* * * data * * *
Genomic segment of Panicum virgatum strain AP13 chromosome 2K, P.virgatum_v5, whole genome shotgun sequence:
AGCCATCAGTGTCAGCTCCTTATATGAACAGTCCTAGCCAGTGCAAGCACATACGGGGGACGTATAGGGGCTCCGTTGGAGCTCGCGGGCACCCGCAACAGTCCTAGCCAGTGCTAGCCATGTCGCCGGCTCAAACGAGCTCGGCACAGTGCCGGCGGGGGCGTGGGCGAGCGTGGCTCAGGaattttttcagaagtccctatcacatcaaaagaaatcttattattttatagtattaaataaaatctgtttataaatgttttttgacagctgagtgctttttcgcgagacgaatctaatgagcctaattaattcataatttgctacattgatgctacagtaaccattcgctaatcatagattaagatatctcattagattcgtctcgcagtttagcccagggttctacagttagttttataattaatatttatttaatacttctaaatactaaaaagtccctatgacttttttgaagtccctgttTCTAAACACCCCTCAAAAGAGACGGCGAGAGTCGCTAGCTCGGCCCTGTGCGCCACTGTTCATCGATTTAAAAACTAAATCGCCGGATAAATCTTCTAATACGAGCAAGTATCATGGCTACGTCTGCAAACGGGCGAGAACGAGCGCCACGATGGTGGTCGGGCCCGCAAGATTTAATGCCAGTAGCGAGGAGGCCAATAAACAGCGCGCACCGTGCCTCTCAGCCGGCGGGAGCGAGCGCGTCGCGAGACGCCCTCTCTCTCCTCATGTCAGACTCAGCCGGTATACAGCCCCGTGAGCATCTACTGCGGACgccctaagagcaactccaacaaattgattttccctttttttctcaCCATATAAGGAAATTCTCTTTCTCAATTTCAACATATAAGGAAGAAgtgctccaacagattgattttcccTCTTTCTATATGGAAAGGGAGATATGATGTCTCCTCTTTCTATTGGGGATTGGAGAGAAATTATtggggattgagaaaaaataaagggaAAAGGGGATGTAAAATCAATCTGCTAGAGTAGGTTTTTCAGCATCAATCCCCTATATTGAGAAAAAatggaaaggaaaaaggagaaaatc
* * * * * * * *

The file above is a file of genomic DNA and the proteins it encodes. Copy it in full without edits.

Genomic segment of Panicum virgatum strain AP13 chromosome 2K, P.virgatum_v5, whole genome shotgun sequence:
AGCCATCAGTGTCAGCTCCTTATATGAACAGTCCTAGCCAGTGCAAGCACATACGGGGGACGTATAGGGGCTCCGTTGGAGCTCGCGGGCACCCGCAACAGTCCTAGCCAGTGCTAGCCATGTCGCCGGCTCAAACGAGCTCGGCACAGTGCCGGCGGGGGCGTGGGCGAGCGTGGCTCAGGaattttttcagaagtccctatcacatcaaaagaaatcttattattttatagtattaaataaaatctgtttataaatgttttttgacagctgagtgctttttcgcgagacgaatctaatgagcctaattaattcataatttgctacattgatgctacagtaaccattcgctaatcatagattaagatatctcattagattcgtctcgcagtttagcccagggttctacagttagttttataattaatatttatttaatacttctaaatactaaaaagtccctatgacttttttgaagtccctgttTCTAAACACCCCTCAAAAGAGACGGCGAGAGTCGCTAGCTCGGCCCTGTGCGCCACTGTTCATCGATTTAAAAACTAAATCGCCGGATAAATCTTCTAATACGAGCAAGTATCATGGCTACGTCTGCAAACGGGCGAGAACGAGCGCCACGATGGTGGTCGGGCCCGCAAGATTTAATGCCAGTAGCGAGGAGGCCAATAAACAGCGCGCACCGTGCCTCTCAGCCGGCGGGAGCGAGCGCGTCGCGAGACGCCCTCTCTCTCCTCATGTCAGACTCAGCCGGTATACAGCCCCGTGAGCATCTACTGCGGACgccctaagagcaactccaacaaattgattttccctttttttctcaCCATATAAGGAAATTCTCTTTCTCAATTTCAACATATAAGGAAGAAgtgctccaacagattgattttcccTCTTTCTATATGGAAAGGGAGATATGATGTCTCCTCTTTCTATTGGGGATTGGAGAGAAATTATtggggattgagaaaaaataaagggaAAAGGGGATGTAAAATCAATCTGCTAGAGTAGGTTTTTCAGCATCAATCCCCTATATTGAGAAAAAatggaaaggaaaaaggagaaaatc